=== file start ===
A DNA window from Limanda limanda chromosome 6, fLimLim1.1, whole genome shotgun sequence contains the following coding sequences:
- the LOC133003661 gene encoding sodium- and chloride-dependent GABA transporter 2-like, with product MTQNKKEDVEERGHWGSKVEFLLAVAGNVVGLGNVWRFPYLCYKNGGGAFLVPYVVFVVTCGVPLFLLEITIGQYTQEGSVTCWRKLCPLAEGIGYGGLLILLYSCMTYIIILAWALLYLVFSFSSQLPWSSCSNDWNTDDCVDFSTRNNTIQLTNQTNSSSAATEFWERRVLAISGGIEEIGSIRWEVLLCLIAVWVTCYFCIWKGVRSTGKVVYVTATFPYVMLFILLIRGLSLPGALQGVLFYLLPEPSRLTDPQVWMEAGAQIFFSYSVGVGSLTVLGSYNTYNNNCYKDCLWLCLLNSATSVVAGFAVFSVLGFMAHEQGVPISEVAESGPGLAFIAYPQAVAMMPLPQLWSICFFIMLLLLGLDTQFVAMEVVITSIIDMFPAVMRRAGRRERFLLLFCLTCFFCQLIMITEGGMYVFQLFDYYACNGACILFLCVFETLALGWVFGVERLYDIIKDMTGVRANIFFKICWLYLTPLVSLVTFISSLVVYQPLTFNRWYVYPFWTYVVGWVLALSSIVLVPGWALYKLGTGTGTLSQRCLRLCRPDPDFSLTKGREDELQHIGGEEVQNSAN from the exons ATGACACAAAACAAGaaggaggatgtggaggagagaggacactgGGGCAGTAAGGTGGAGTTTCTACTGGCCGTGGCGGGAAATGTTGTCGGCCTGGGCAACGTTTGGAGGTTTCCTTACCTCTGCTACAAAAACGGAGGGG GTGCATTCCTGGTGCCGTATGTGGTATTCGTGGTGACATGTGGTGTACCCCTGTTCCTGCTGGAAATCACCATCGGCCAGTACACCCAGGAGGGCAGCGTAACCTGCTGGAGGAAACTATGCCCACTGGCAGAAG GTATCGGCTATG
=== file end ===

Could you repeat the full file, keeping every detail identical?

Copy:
A DNA window from Limanda limanda chromosome 6, fLimLim1.1, whole genome shotgun sequence contains the following coding sequences:
- the LOC133003661 gene encoding sodium- and chloride-dependent GABA transporter 2-like, with product MTQNKKEDVEERGHWGSKVEFLLAVAGNVVGLGNVWRFPYLCYKNGGGAFLVPYVVFVVTCGVPLFLLEITIGQYTQEGSVTCWRKLCPLAEGIGYGGLLILLYSCMTYIIILAWALLYLVFSFSSQLPWSSCSNDWNTDDCVDFSTRNNTIQLTNQTNSSSAATEFWERRVLAISGGIEEIGSIRWEVLLCLIAVWVTCYFCIWKGVRSTGKVVYVTATFPYVMLFILLIRGLSLPGALQGVLFYLLPEPSRLTDPQVWMEAGAQIFFSYSVGVGSLTVLGSYNTYNNNCYKDCLWLCLLNSATSVVAGFAVFSVLGFMAHEQGVPISEVAESGPGLAFIAYPQAVAMMPLPQLWSICFFIMLLLLGLDTQFVAMEVVITSIIDMFPAVMRRAGRRERFLLLFCLTCFFCQLIMITEGGMYVFQLFDYYACNGACILFLCVFETLALGWVFGVERLYDIIKDMTGVRANIFFKICWLYLTPLVSLVTFISSLVVYQPLTFNRWYVYPFWTYVVGWVLALSSIVLVPGWALYKLGTGTGTLSQRCLRLCRPDPDFSLTKGREDELQHIGGEEVQNSAN from the exons ATGACACAAAACAAGaaggaggatgtggaggagagaggacactgGGGCAGTAAGGTGGAGTTTCTACTGGCCGTGGCGGGAAATGTTGTCGGCCTGGGCAACGTTTGGAGGTTTCCTTACCTCTGCTACAAAAACGGAGGGG GTGCATTCCTGGTGCCGTATGTGGTATTCGTGGTGACATGTGGTGTACCCCTGTTCCTGCTGGAAATCACCATCGGCCAGTACACCCAGGAGGGCAGCGTAACCTGCTGGAGGAAACTATGCCCACTGGCAGAAG GTATCGGCTATG